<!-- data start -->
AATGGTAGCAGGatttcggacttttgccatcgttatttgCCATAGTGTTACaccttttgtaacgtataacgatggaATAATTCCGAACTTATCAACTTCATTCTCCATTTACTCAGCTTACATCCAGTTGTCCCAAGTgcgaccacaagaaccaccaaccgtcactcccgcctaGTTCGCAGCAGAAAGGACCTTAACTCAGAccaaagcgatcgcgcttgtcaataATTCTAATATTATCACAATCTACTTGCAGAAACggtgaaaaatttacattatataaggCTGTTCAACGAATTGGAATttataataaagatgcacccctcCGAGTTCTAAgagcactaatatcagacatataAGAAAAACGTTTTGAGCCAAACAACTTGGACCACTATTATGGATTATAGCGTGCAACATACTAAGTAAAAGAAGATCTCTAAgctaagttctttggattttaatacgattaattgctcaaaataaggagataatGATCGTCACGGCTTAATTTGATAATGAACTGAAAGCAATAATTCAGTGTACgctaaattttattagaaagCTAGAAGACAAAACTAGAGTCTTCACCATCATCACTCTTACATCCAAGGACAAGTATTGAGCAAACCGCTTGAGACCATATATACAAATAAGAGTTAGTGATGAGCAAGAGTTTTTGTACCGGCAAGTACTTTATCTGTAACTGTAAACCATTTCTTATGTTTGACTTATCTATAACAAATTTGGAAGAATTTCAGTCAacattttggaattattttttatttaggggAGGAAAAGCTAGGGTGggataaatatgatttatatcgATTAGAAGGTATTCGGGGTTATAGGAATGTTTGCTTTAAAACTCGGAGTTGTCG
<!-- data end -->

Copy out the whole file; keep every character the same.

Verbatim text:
AATGGTAGCAGGatttcggacttttgccatcgttatttgCCATAGTGTTACaccttttgtaacgtataacgatggaATAATTCCGAACTTATCAACTTCATTCTCCATTTACTCAGCTTACATCCAGTTGTCCCAAGTgcgaccacaagaaccaccaaccgtcactcccgcctaGTTCGCAGCAGAAAGGACCTTAACTCAGAccaaagcgatcgcgcttgtcaataATTCTAATATTATCACAATCTACTTGCAGAAACggtgaaaaatttacattatataaggCTGTTCAACGAATTGGAATttataataaagatgcacccctcCGAGTTCTAAgagcactaatatcagacatataAGAAAAACGTTTTGAGCCAAACAACTTGGACCACTATTATGGATTATAGCGTGCAACATACTAAGTAAAAGAAGATCTCTAAgctaagttctttggattttaatacgattaattgctcaaaataaggagataatGATCGTCACGGCTTAATTTGATAATGAACTGAAAGCAATAATTCAGTGTACgctaaattttattagaaagCTAGAAGACAAAACTAGAGTCTTCACCATCATCACTCTTACATCCAAGGACAAGTATTGAGCAAACCGCTTGAGACCATATATACAAATAAGAGTTAGTGATGAGCAAGAGTTTTTGTACCGGCAAGTACTTTATCTGTAACTGTAAACCATTTCTTATGTTTGACTTATCTATAACAAATTTGGAAGAATTTCAGTCAacattttggaattattttttatttaggggAGGAAAAGCTAGGGTGggataaatatgatttatatcgATTAGAAGGTATTCGGGGTTATAGGAATGTTTGCTTTAAAACTCGGAGTTGTCG